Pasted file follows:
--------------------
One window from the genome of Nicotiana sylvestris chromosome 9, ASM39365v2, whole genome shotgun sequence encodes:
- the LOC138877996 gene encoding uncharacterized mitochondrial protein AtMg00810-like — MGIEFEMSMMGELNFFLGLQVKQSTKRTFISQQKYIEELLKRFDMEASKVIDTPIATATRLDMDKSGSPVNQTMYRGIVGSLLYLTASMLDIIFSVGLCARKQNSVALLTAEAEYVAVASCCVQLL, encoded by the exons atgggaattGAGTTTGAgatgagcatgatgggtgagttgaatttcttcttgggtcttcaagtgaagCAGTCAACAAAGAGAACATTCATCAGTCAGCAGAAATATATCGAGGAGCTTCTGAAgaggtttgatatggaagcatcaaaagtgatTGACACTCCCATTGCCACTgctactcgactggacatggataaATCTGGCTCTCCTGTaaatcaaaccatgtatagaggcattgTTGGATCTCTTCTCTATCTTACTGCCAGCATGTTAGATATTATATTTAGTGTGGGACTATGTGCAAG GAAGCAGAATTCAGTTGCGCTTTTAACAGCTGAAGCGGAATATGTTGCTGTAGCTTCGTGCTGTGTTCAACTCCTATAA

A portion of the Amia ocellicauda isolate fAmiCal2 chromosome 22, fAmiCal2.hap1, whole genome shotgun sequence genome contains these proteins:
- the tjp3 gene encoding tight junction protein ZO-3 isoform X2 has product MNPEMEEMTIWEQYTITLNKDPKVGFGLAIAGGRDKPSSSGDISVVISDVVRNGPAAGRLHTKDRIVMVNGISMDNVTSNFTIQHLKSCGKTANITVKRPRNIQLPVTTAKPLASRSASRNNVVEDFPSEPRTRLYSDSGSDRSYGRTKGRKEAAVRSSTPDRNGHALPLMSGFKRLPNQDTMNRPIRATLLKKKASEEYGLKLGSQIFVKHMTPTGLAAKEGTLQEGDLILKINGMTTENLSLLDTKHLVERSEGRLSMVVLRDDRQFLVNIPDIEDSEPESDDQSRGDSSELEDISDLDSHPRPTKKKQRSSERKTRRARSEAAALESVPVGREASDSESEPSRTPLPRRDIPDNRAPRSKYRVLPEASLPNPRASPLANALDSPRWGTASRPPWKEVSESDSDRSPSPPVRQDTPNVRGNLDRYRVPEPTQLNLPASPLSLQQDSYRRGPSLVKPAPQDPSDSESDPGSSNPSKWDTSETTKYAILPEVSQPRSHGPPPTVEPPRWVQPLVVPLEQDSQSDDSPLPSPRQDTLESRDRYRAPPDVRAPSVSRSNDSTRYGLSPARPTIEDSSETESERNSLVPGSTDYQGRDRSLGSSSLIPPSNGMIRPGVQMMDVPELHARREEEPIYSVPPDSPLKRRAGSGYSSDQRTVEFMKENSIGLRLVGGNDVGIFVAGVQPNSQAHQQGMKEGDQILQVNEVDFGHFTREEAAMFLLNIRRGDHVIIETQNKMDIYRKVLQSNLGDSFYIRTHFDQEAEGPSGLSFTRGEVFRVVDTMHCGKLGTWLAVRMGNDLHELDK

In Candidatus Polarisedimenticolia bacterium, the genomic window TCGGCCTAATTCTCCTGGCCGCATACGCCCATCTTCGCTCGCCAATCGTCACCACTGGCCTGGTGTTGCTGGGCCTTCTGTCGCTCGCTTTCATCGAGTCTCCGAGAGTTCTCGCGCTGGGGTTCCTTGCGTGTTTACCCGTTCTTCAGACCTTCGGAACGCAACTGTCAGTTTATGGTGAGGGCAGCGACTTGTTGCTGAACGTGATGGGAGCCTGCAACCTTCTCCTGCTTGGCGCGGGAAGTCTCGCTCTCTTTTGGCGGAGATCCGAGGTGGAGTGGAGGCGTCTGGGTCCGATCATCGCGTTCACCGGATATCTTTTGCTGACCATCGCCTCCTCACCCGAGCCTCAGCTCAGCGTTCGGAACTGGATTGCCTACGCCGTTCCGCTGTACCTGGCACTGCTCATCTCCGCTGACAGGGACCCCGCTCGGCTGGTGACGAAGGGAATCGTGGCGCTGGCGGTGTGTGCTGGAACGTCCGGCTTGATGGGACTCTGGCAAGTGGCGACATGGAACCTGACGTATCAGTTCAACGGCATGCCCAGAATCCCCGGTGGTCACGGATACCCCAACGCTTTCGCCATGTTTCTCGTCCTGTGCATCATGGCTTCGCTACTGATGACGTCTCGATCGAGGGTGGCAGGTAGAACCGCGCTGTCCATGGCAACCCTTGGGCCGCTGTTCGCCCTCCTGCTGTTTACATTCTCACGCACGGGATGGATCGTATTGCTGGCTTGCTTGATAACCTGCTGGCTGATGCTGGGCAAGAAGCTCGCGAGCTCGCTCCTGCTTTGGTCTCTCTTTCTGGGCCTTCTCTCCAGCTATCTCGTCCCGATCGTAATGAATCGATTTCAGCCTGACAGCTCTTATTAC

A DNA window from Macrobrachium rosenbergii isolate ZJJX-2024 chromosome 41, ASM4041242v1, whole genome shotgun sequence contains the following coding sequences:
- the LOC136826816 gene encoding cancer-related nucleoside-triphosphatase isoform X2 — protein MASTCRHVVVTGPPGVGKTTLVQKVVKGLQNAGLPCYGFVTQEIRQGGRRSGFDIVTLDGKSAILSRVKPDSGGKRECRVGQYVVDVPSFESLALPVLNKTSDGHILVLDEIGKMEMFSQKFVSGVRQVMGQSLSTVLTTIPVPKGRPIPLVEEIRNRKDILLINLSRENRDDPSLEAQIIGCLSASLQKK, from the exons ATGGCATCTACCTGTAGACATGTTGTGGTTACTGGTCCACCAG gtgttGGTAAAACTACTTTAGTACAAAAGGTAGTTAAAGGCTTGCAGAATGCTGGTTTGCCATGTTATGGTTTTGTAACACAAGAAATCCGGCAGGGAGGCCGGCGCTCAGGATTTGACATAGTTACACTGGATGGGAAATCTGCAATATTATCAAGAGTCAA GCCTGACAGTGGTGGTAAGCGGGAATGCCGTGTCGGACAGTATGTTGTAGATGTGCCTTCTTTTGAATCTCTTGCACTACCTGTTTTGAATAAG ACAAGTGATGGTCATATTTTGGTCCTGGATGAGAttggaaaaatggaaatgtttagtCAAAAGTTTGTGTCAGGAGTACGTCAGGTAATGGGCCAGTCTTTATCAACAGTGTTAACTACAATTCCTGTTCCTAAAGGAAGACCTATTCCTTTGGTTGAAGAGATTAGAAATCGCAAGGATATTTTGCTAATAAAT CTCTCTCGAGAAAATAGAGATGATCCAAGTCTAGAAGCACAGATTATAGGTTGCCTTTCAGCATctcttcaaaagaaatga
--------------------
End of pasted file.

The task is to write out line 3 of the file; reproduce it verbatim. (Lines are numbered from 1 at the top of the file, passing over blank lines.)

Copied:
A portion of the Amia ocellicauda isolate fAmiCal2 chromosome 22, fAmiCal2.hap1, whole genome shotgun sequence genome contains these proteins: